Here's when women need to start thinking seriously about their fertility

Many young women assume that they won’t have to think about fertility until they’re older (as in, mid-30s and beyond). Instead, they may spend their 20s and early 30s more focused on contraception and actively avoiding pregnancy than thinking about having children.

However, those who hope to one day have children should start talking to their doctors about fertility a lot earlier than they think, according to Dr. Shruti Malik of Shady Grove Fertility in Virginia.

Those conversations need to start by age 30, the fertility expert revealed.

“The best chances for women to conceive are going to most often be in their 20s or potentially even their early 30s,” Malik told INSIDER. “Female fertility starts to decline in the early 20s, but conception rates are still really high even into their 30s. So, it’s most notably the age of 35 that most women associate with that initial decline in fertility.”

According to the Centres for Disease Control and Prevention, women are waiting longer than ever to give birth to their first child. The average age for a first time mum in the US increased from 24.9 in 2000 to 26.3 in 2014. Furthermore, the CDC found that the proportion of women aged 30-34 giving birth for the first time rose by 28 per cent from 2000 to 2014 — and first births to women age 35 and older rose by 23 per cent.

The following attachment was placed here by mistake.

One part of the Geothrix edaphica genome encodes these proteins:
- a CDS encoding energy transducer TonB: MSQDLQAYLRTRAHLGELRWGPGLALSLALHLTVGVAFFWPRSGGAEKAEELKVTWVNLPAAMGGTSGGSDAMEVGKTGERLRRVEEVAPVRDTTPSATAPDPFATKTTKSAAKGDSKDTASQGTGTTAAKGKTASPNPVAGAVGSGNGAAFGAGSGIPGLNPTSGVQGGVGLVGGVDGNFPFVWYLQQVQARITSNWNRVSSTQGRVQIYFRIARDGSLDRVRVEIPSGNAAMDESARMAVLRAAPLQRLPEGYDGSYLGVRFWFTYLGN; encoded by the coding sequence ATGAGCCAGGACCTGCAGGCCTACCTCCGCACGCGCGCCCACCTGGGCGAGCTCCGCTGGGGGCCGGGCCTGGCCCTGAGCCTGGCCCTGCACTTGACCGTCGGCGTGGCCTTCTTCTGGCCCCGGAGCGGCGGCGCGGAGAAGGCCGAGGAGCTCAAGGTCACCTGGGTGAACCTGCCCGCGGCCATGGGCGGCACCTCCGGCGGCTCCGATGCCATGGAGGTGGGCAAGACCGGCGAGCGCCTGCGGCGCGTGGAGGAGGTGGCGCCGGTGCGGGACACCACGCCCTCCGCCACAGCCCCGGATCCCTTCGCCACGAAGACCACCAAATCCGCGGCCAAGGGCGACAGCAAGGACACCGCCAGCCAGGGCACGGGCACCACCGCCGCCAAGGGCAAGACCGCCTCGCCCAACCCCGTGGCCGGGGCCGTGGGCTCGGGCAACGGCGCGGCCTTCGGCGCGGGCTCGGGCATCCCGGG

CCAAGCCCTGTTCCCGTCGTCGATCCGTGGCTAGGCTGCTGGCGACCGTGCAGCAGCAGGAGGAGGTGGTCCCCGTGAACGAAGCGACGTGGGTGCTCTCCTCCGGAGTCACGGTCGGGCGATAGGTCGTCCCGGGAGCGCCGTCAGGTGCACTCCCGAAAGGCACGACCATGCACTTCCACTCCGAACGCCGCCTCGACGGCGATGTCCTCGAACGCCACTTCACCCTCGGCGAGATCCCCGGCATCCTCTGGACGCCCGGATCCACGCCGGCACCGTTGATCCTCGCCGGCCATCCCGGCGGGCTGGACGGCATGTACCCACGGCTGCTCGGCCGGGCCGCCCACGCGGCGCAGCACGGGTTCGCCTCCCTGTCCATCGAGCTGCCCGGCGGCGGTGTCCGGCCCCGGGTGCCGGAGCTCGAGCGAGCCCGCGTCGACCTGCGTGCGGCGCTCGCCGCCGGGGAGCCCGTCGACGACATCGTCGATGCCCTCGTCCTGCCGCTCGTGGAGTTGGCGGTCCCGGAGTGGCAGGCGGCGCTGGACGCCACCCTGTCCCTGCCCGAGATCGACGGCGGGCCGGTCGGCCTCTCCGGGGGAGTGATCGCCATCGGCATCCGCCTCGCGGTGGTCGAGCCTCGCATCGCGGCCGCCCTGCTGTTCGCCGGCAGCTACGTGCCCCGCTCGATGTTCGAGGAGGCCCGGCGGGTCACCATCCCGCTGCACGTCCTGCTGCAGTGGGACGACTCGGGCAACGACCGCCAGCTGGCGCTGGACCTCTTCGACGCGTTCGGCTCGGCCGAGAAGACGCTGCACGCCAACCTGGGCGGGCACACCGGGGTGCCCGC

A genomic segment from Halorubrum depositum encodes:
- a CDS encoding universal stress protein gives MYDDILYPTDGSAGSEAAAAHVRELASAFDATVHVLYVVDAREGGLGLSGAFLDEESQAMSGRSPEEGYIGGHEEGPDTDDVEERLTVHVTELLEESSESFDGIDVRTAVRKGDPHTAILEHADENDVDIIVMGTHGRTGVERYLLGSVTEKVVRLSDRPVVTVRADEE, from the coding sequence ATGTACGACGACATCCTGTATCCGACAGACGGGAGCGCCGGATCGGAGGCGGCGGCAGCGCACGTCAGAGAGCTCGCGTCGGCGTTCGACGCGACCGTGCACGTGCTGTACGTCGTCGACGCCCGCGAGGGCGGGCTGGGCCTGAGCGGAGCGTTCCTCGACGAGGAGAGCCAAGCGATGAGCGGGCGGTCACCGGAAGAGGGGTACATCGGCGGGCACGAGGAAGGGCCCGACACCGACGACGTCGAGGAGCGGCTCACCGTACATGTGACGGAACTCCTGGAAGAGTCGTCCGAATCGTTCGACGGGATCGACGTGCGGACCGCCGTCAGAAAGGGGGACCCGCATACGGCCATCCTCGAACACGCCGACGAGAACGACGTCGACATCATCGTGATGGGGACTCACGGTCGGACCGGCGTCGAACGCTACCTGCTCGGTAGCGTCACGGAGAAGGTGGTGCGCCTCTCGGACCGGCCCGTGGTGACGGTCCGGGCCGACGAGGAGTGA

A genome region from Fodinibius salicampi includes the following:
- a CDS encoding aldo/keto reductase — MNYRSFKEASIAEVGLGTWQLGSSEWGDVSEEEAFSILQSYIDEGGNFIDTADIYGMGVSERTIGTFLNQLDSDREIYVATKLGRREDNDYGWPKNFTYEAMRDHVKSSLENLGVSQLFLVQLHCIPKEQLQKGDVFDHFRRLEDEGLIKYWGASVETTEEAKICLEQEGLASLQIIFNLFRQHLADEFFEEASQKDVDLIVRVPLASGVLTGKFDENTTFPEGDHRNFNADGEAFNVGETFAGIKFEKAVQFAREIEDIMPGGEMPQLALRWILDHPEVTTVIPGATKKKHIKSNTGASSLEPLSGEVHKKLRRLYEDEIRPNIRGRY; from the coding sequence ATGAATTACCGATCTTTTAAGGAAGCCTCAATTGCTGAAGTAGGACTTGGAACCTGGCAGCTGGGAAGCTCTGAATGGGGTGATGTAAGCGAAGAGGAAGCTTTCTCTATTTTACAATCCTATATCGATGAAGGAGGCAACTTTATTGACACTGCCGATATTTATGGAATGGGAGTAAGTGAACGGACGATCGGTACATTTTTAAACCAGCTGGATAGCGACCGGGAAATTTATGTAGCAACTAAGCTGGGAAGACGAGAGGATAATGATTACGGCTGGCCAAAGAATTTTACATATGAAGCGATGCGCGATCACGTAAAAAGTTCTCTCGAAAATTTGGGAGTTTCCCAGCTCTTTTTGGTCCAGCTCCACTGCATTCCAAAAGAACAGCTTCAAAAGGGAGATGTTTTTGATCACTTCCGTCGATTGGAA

And so, Malik recommends that women start talking to their doctors about fertility in their 20s if they have a family history of early menopause or infertility, or suffer from irregular periods or conditions that may affect their fertility.

Otherwise, women should begin the discussion by age 30, she noted. Around that age, women who are waiting to have children may also want to consider freezing their eggs before their fertility begins to rapidly decline.

The process, which usually costs around $7,000, entails taking fertility medication and inducing ovulation, and then retrieving, freezing and storing eggs. Annual storage fees typically run around $200.

“We’re definitely seeing a very big increase in the number of women that are considering egg freezing, and I think it’s great, because it really enables women to have the freedom to make plans for their future,” Malik said.

NOW WATCH: Women are more attracted to men with these physical traits

Business Insider Emails & Alerts

Site highlights each day to your inbox.

Follow Business Insider Australia on Facebook, Twitter, LinkedIn, and Instagram.